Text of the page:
The Economist Magazine, Feb. 18th 2012, states, "The home of laissez-faire is being suffocated by excessive and badly written regulation."
After reviewing the dismal situation, the Economist suggests,
"America needs a smarter approach to regulation. First, all important rules should be subjected to cost-benefit analysis by an independent watchdog. The results should be made public before the rule is enacted. All big regulations should also come with sunset clauses, so that they expire after, say, ten years unless Congress explicitly re-authorises them.
More important, rules need to be much simpler. When regulators try to write an all-purpose instruction manual, the truly important dos and don’ts are lost in an ocean of verbiage. Far better to lay down broad goals and prescribe only what is strictly necessary to achieve them. Legislators should pass simple rules, and leave regulators to enforce them."
For more, see http://www.economist.com/node/21547789 and
A smarter approach certainly needs to be tried with respect to import restrictions on cultural artifacts.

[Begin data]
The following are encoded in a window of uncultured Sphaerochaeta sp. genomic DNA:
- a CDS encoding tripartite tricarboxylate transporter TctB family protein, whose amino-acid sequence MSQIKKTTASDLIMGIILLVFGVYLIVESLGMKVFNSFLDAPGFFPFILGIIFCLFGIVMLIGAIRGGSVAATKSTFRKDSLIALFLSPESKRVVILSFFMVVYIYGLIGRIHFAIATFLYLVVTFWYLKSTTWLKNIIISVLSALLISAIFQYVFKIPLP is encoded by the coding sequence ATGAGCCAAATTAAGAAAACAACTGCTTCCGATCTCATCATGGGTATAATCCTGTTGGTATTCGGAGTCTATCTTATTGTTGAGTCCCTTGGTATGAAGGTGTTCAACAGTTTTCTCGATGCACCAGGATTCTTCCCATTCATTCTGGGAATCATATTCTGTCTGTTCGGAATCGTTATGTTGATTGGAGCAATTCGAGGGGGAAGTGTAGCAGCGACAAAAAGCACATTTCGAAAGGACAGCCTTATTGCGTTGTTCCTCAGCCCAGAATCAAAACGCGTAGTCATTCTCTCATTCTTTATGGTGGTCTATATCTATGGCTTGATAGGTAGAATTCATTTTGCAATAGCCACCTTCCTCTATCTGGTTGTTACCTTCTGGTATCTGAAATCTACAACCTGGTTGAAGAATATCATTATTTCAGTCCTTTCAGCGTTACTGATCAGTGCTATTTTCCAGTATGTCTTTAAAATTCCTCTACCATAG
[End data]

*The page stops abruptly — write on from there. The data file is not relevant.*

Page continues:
Currently, the US State Department and US Customs apply a one size fits all approach to all artifacts, i.e., the same onerous documentation is required to import the $1o million dollar statue as the $10 coin. Moreover, the regulations restrict artifacts by their "country of origin" or manufacture, giving lip service to the statutory requirement that any restricted artifact must be "first discovered" in and be "subject to the export control" of a specific country. Finally, it was never thought that restrictions would be renewed over and over again every five years. Rather, the point of the governing legislation was to give source countries time to get their own house in order, not to forever ban imports of cultural goods from a given country.
Instead, why not target restrictions better, get rid of the one size fits all approach, and sunset restrictions after giving source countries a reasonable time to get their act together?
It should be about conservation not control. The current system has failed because the real costs to our museums, collectors and businesses that deal in cultural goods are not factored into the equation whatsoever. Instead, it's all about making foreign cultural bureaucracies "look good" rather than really encouraging them to "do good" for their own cultural treasures and citizens.